Excerpt from Tales of a Texas Boy
Crossin’ the Creek
On Monday, we put on our rain slickers and ran to the barn quick as we could to saddle the horses. Pa cut out oiled canvas to cover the saddles and most of the horse as well.
Brownie and Peaches saw us comin’ and they crowded back in the barn behind the cows tryin’ to pretend they wasn’t there. We dragged ‘em out by the halter since they were none too fond of goin’ out in the rain. Couldn’t say I blamed ‘em, as I wasn’t too fond of it myself.
Our school was more’n six miles away, so we got an early start every mornin’, along about five, so we could get there by seven. Usually, Sister and me would just let loose on the reins and let the horses go at their own pace. Brownie and Peaches knew the way, as they went to school just as often as we did. But, on days with the rain sheetin’ down, none of us was in a hurry to leave the barn. It took some effort, particularly with Peaches as she tended to hate gettin’ wet more than Brownie.
Off we went and the road, usually dusty, was now fetlock deep in mud. We’d have to go slow or the horses would slipslide off the road and into the ditch.
We had to cross a creek along the way. This creek was only a few inches deep most of the time and only five feet across, but after this rain, the water reached near to Peaches’ belly. She was one unhappy pony, I can tell you that.
We got to the creek and saw the brown water rushin’ along. It was up on the banks and a good fifteen feet across. I’d never seen it this high and I was gettin’ worried some.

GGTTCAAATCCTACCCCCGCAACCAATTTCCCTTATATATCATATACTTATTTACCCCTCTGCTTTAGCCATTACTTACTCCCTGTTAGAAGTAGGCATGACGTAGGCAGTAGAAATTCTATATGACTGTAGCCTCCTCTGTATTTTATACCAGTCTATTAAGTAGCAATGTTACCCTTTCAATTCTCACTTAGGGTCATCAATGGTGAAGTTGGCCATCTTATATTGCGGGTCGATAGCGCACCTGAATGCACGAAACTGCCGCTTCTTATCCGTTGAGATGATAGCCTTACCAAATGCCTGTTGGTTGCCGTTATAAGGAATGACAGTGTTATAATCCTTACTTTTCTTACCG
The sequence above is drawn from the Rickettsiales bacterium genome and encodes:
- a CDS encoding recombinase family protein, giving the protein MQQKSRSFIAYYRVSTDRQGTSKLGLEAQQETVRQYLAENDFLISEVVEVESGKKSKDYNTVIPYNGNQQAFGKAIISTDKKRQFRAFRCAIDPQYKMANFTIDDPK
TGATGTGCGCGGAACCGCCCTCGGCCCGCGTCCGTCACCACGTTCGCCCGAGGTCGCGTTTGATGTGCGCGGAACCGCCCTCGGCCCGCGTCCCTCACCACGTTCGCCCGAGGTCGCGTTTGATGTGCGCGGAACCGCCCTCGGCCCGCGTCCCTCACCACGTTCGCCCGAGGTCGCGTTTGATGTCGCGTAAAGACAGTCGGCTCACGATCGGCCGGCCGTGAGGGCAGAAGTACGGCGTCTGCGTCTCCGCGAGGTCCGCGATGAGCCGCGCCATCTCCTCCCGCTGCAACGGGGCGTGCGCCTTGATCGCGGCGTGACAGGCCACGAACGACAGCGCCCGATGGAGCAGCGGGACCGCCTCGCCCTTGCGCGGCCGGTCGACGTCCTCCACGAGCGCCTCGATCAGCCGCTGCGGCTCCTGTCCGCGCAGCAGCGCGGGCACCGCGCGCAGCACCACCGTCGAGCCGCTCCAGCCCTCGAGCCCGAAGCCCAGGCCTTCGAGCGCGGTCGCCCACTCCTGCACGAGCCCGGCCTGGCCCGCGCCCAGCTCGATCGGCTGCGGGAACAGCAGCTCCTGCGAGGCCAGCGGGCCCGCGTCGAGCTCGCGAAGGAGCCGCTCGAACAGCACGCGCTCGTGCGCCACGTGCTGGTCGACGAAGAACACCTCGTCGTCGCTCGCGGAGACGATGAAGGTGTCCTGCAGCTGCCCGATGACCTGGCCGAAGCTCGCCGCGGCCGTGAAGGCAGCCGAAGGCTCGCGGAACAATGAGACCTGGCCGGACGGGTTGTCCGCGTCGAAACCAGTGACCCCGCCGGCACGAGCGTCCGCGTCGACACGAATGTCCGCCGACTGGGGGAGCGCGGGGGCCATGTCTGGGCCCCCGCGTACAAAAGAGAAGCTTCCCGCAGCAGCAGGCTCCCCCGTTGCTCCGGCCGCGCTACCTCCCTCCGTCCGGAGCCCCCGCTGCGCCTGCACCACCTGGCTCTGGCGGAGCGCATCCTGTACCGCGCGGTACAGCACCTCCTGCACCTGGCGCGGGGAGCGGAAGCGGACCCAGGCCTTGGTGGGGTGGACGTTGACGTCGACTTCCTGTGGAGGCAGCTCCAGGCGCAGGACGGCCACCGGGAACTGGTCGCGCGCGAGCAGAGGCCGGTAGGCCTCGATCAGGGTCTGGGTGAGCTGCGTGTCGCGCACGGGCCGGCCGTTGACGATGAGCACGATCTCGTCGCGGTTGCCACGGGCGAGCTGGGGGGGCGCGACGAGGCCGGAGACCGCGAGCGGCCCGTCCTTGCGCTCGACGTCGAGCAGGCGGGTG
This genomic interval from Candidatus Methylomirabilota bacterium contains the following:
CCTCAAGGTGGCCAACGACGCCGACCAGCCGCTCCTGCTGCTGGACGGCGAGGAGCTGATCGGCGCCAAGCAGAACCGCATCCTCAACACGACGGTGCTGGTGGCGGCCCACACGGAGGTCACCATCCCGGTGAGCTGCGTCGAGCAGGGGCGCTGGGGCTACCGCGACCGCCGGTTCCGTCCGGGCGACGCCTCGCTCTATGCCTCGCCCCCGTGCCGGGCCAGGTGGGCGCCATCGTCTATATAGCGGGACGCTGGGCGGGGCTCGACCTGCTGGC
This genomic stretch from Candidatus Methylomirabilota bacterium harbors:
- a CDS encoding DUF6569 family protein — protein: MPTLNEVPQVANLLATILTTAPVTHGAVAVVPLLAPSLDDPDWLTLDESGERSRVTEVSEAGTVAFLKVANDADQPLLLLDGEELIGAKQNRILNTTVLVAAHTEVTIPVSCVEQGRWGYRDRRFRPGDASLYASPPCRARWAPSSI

We was already soakin’ wet, but it didn’t matter to Peaches. She took one look and you could almost hear her say, “I’m not goin’ across that!” She set her feet and didn’t take another step.
The plan was to tie a rope onto her bridle with the other end round my saddlehorn, so I could lead her across. But, she was havin’ none of it. She set back on her haunches just like a dog sittin’ down. It was actually pretty funny-lookin’, but I didn’t say so as Sister was gettin’ a mite agitated.
“We can just leave Peaches over at the Tate’s and we can double up on Brownie,” I suggested.
“No, I want her to do what she’s supposed to do,” Sister grumbled. Even with her squeaky little girl’s voice, she made it clear she wouldn’t brook no nonsense from Peaches.
“It’s up to you, Sister. I’ll pull her ahead, but you gotta show her who’s boss.”
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Tales of a Texas Boy is available in Large Print on Amazon. It's also in ebook format on Amazon, Barnes and Noble, and Smashwords. And if your father has vision issues beyond the help of large print (as my father did), the audio book is available at audible.com.